I am reading a paper ( Kawamata, Y.; Namikawa, Y. Logarithmic deformations of normal crossing varieties and smoothing of degenerate Calabi-Yau varieties. Invent. math. 1994, 118, 395–409.) I have a question about some affirmations:

Definition A normal crossing variety is a reduced complex analytic space which is locally isomorphic to a normal crossing divisor on a smooth variety. It is called simple normal crossing variety if the irreducible components are smooth.

Friedman defined the concept of d-semistability for simple normal crossing varieties.

Then we have this note:

Note In general, a simple normal crossing variety $X$ admits a logarithmic structure $\mathcal U$ if and only if it is $d$-semistable.

My question is: Is not true that for every normal crossing divisor we can define a logarithmic structure? (http://en.wikipedia.org/wiki/Log_structure) Then to a simple normal crossing variety $X$ we can give always a logarithmic structure right? (or only locally?) Then how come we have a characterization in terms of d-semistability? What I am missing?


1 Answer 1


It is true that if $X\subseteq Y$ is a normal crossings divisor, then $Y$ has a log structure whose sheaf of monoids is the sheaf of regular functions invertible outside of $X$. It is also true that this log structure can then be restricted to $X$, giving a log structure on $X$.

On the other hand, if we start with $X$ a normal crossings variety, we do not get a log structure on it by this construction. Indeed, we are not presented with $X$ as a normal crossings divisor inside a smooth variety $Y$. If, however, there is a variety $Y$ with a normal crossings morphism $\pi:Y\rightarrow S$, with $S$ a smooth dimension $1$ variety and $X$ a fibre of $\pi$, then $X$ does have a log structure by the above construction. This is exactly the log structure that Kawamata and Namikawa construct. Indeed, the condition of $d$-stability is necessary for there to exist such a $Y$.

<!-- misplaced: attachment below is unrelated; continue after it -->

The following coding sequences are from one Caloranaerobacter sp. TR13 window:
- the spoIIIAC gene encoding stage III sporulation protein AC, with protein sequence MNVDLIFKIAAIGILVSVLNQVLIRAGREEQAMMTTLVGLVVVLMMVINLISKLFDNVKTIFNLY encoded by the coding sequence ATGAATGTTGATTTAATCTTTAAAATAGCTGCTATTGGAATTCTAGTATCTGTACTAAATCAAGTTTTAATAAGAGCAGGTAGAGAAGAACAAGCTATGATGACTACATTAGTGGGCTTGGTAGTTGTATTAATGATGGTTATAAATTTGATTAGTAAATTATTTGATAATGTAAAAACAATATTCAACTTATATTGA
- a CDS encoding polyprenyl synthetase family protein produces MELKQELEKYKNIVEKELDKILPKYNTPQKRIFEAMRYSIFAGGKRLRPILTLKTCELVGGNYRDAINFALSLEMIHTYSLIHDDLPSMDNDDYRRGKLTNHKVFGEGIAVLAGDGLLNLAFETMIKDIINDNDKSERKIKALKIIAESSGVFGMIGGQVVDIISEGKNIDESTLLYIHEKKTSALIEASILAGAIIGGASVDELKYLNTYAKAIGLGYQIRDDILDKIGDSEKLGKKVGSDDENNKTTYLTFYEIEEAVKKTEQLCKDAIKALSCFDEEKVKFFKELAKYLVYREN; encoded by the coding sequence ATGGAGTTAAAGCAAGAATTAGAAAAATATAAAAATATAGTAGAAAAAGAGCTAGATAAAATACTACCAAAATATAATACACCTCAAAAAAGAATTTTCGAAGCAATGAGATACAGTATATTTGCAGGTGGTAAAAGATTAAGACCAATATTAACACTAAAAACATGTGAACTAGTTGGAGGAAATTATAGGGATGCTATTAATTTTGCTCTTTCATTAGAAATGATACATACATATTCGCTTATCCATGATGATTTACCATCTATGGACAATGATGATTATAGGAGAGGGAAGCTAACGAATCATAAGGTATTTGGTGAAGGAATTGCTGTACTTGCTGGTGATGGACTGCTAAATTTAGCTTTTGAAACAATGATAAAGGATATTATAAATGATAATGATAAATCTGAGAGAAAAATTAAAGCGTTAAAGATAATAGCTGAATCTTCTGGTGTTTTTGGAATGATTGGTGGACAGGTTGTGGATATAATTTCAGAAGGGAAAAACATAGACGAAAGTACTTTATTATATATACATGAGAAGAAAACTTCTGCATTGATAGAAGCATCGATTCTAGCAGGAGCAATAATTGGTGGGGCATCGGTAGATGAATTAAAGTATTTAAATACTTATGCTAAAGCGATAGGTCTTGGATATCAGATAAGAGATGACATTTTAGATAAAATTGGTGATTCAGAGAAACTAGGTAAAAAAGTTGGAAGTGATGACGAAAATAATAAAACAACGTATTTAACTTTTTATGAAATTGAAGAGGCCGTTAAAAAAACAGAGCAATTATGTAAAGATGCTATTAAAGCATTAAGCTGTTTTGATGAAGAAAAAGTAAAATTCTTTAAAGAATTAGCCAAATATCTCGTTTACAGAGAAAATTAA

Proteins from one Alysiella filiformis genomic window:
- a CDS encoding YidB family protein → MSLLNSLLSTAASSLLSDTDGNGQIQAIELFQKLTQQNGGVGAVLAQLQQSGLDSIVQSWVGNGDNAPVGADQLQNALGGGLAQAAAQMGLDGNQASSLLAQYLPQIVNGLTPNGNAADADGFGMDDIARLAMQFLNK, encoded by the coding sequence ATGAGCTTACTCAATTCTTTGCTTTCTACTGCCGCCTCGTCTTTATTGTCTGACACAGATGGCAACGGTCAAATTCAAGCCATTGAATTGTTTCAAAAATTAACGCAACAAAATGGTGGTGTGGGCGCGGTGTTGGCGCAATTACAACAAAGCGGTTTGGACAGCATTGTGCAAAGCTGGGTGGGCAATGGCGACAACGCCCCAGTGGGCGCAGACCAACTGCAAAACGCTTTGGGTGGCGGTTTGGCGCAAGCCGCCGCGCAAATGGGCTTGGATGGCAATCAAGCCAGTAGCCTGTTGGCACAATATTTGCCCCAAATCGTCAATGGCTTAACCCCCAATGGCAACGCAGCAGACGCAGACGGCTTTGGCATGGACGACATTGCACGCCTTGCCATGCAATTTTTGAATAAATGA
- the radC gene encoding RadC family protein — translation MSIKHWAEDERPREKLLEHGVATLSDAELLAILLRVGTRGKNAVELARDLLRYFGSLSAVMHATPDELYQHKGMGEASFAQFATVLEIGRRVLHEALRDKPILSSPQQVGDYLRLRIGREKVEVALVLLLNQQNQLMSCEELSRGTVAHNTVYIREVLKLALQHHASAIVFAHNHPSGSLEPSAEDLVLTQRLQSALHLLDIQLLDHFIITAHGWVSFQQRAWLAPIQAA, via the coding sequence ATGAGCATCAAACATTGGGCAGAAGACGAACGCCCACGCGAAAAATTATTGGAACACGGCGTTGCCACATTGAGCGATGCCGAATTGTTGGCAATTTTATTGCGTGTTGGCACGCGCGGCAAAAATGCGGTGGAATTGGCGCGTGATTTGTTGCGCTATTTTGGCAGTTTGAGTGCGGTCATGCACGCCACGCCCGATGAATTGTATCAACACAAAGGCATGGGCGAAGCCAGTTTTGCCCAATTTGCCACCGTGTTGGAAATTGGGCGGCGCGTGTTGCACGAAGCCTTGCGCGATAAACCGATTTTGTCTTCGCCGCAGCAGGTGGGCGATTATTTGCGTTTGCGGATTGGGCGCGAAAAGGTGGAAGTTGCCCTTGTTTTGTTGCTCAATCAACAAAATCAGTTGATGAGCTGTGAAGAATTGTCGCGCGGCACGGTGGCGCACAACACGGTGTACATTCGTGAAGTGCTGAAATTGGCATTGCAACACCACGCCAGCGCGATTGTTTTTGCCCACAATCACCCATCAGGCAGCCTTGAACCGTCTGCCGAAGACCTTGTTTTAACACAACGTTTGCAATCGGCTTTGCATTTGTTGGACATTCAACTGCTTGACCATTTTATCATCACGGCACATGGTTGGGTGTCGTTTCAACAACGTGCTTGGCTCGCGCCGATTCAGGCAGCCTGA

In fact, $d$-semistability implies more than the existence of a log structure on $X$, as there are many non-$d$-semistable $X$ which carry log structures (e.g., any normal crossings $X\subseteq Y$ for $Y$ an arbitrary smooth variety). More importantly, $d$-semistability implies $X$ is log smooth over the standard log point, $Spec\, k$ with the monoid $k^* \times{\mathbb N}$. I don't have Kawamata and Namikawa's article in front of me, but if I recall they did not use the most recent language for log structures. The complete statement should be:

$X$ is $d$-semistable if and only if there is a log structure on $X$ along with a log morphism to the standard log point which is log smooth.

You can see a more precise discussion in Fumiharu Kato's paper "Log smooth deformation theory." In particular, the statement is Theorem 11.2 in the version on the arxiv.


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